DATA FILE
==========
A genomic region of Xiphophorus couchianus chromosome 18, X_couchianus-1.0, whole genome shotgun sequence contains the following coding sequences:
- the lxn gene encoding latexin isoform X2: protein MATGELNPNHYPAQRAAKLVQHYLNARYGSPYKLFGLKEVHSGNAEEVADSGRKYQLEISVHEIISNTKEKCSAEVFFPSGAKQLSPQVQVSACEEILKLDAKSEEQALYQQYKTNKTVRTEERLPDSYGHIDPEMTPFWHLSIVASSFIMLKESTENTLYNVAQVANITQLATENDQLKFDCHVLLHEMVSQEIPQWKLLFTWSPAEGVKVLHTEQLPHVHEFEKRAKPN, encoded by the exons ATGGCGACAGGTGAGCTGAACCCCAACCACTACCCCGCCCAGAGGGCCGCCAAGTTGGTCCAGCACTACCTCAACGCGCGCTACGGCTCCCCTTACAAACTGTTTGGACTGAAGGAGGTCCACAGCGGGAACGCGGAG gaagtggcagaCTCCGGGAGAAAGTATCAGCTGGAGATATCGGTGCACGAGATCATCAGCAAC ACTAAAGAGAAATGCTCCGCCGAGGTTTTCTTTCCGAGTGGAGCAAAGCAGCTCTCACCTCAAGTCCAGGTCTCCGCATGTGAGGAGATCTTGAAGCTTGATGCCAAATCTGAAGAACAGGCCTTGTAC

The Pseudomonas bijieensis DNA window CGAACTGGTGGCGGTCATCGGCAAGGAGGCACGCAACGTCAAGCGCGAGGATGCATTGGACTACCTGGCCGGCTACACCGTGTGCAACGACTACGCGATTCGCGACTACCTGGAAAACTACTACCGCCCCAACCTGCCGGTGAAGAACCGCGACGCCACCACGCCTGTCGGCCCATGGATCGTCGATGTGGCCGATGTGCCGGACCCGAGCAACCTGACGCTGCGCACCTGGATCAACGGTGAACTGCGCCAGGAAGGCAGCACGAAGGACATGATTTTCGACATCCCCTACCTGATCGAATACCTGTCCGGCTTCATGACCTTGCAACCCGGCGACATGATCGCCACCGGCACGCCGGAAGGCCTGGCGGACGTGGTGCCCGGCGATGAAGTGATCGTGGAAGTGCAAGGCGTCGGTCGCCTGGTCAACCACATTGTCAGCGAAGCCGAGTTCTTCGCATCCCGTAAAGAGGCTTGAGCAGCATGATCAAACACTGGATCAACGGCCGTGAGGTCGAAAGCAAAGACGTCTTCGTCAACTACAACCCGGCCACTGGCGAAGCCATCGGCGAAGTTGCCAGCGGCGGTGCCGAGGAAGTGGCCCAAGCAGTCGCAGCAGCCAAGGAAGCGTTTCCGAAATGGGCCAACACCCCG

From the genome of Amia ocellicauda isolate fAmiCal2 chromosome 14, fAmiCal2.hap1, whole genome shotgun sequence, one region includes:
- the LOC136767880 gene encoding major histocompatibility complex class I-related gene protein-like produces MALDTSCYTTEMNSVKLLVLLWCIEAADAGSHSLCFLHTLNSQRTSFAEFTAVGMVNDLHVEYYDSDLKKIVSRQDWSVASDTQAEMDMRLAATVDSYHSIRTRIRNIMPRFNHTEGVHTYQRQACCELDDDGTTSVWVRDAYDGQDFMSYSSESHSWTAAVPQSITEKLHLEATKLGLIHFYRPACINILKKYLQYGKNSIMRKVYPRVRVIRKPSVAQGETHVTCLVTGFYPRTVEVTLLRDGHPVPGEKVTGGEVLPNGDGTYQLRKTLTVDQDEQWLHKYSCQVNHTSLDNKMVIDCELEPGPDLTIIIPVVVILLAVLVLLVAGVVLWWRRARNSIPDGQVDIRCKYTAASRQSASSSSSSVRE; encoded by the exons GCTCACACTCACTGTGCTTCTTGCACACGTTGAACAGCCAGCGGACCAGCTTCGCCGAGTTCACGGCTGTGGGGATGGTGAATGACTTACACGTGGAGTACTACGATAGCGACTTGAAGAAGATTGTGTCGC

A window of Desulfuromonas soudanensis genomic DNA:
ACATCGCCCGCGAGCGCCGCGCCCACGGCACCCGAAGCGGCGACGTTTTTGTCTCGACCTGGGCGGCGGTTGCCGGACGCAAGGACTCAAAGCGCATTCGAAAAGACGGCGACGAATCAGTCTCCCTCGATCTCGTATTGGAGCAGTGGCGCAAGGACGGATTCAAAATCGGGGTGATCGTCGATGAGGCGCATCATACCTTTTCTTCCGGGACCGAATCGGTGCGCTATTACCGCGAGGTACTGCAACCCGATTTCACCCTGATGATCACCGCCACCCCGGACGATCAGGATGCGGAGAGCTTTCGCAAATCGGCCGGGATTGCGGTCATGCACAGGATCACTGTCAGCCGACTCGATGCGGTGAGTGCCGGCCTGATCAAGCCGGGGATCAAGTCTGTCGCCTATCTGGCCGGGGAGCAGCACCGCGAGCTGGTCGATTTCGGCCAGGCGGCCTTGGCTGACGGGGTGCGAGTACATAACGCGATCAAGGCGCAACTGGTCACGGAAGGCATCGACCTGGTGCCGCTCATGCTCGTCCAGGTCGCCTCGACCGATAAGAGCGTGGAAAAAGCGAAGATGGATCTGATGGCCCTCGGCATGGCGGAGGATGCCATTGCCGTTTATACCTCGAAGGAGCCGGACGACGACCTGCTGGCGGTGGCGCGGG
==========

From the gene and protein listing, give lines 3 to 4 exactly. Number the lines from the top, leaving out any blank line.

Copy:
The Pseudomonas bijieensis DNA window CGAACTGGTGGCGGTCATCGGCAAGGAGGCACGCAACGTCAAGCGCGAGGATGCATTGGACTACCTGGCCGGCTACACCGTGTGCAACGACTACGCGATTCGCGACTACCTGGAAAACTACTACCGCCCCAACCTGCCGGTGAAGAACCGCGACGCCACCACGCCTGTCGGCCCATGGATCGTCGATGTGGCCGATGTGCCGGACCCGAGCAACCTGACGCTGCGCACCTGGATCAACGGTGAACTGCGCCAGGAAGGCAGCACGAAGGACATGATTTTCGACATCCCCTACCTGATCGAATACCTGTCCGGCTTCATGACCTTGCAACCCGGCGACATGATCGCCACCGGCACGCCGGAAGGCCTGGCGGACGTGGTGCCCGGCGATGAAGTGATCGTGGAAGTGCAAGGCGTCGGTCGCCTGGTCAACCACATTGTCAGCGAAGCCGAGTTCTTCGCATCCCGTAAAGAGGCTTGAGCAGCATGATCAAACACTGGATCAACGGCCGTGAGGTCGAAAGCAAAGACGTCTTCGTCAACTACAACCCGGCCACTGGCGAAGCCATCGGCGAAGTTGCCAGCGGCGGTGCCGAGGAAGTGGCCCAAGCAGTCGCAGCAGCCAAGGAAGCGTTTCCGAAATGGGCCAACACCCCG

From the genome of Amia ocellicauda isolate fAmiCal2 chromosome 14, fAmiCal2.hap1, whole genome shotgun sequence, one region includes: